Humble Bee Looks at Clean Alternative to Plastics
When New Zealander Veronica Harwood-Stevenson, 33, a trained reproductive biologist, gambled her life savings on research into a rare species of bee, she had no way of knowing whether it would pay off.
Harwood-Stevenson had a hunch that the cellophane-like substance in which the Hylaeus bee breeds its larvae could replace toxic chemicals used in plastics.
The idea, inspired by a chance reading of an academic paper while trying to distract herself from a job in film distribution, set her on a completely new life path.
“The results were good,” Harwood-Stevenson told the Thomson Reuters Foundation. “I had just spent my life savings, so I was relieved.”
After she chased around rugged bush to catch specimens, tests revealed that as well as being waterproof, the bee’s nest lining was resistant to fire and certain acids, giving it a wide range of potential uses.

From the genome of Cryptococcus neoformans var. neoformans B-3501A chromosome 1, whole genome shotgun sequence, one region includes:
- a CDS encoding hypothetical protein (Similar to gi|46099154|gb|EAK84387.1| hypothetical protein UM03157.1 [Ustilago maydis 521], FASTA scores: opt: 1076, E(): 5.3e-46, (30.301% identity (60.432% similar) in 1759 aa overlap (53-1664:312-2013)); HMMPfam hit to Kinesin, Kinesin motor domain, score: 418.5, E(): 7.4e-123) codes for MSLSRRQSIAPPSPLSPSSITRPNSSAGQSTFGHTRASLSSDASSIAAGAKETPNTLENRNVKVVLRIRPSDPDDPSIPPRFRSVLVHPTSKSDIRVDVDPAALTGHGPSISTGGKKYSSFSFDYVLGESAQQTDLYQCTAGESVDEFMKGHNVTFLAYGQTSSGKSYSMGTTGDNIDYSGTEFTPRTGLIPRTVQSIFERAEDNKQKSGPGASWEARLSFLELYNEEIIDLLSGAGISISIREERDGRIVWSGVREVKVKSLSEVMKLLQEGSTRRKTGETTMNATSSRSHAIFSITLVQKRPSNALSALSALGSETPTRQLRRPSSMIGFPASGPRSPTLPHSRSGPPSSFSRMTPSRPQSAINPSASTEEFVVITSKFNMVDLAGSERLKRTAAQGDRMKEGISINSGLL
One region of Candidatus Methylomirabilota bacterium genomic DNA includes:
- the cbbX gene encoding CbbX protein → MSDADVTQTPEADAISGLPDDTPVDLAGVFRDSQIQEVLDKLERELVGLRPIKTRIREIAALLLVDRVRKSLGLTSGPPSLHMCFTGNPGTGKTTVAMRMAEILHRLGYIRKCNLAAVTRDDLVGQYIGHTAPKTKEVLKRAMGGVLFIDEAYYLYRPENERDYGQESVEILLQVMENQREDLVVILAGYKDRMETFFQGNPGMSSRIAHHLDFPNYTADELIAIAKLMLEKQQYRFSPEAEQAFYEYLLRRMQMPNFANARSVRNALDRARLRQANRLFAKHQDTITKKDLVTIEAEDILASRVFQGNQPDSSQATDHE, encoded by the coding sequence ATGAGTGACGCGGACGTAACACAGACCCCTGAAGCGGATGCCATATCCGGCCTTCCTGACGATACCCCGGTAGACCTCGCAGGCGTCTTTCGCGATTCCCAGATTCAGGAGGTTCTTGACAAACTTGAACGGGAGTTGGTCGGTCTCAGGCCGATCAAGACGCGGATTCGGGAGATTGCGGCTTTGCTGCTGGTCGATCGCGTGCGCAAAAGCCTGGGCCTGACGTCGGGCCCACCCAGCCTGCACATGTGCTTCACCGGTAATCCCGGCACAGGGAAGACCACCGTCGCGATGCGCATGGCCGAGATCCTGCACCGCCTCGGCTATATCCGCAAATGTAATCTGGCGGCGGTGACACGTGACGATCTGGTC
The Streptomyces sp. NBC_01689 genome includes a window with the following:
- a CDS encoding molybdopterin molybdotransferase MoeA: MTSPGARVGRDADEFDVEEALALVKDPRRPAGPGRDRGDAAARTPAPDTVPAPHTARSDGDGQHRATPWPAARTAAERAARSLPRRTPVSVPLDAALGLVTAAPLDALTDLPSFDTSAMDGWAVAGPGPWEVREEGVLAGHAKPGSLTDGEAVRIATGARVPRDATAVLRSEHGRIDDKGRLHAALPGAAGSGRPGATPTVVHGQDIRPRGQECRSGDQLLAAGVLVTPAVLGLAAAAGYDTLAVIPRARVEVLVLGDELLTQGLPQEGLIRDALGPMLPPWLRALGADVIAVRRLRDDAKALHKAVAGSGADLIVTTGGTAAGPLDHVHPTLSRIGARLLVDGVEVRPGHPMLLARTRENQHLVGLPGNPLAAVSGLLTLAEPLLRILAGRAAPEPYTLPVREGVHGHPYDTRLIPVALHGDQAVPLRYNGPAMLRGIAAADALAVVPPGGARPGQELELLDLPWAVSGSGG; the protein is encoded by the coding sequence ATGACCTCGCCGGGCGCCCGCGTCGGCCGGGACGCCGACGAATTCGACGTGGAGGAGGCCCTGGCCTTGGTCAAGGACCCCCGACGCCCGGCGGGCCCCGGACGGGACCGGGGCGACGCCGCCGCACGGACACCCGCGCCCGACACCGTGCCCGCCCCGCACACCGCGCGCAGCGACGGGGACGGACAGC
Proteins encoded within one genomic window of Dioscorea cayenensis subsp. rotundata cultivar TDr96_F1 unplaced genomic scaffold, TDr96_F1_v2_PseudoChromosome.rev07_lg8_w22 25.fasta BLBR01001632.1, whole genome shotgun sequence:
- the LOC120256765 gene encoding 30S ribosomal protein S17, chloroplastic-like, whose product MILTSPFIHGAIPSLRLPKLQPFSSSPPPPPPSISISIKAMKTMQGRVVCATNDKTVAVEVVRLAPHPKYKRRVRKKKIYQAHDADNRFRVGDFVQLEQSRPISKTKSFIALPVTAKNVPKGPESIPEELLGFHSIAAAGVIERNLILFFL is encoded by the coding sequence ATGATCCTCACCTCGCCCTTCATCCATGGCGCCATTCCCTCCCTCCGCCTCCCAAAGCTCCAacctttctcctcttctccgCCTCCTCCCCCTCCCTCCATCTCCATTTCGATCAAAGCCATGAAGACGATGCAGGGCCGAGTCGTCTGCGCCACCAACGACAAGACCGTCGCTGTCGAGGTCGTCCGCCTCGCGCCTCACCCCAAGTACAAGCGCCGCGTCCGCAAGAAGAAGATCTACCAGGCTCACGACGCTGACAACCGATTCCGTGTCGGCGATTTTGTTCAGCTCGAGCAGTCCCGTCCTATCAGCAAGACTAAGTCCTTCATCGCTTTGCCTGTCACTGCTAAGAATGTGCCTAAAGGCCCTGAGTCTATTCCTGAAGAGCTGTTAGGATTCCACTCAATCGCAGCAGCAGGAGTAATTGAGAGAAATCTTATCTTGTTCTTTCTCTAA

Harwood-Stevenson’s research company Humble Bee, a Wellington-based startup has raised $320,000 in private funding as well as a $120,000 government-backed grant since its inception in 2011.
Dissecting the minute bee, which measures no more than 12mm, to extract its microscopic glands has allowed Humble Bee to chart a chemical pathway to replicate the precious nest lining.
Extracting the genetic code behind the material, the company’s current focus, holds more promises as it would make it cheaper to manufacture and selling the material at a more competitive price, Harwood-Stevenson said.
Original article by Sebastien Malo, Reuters, April 19, 2018.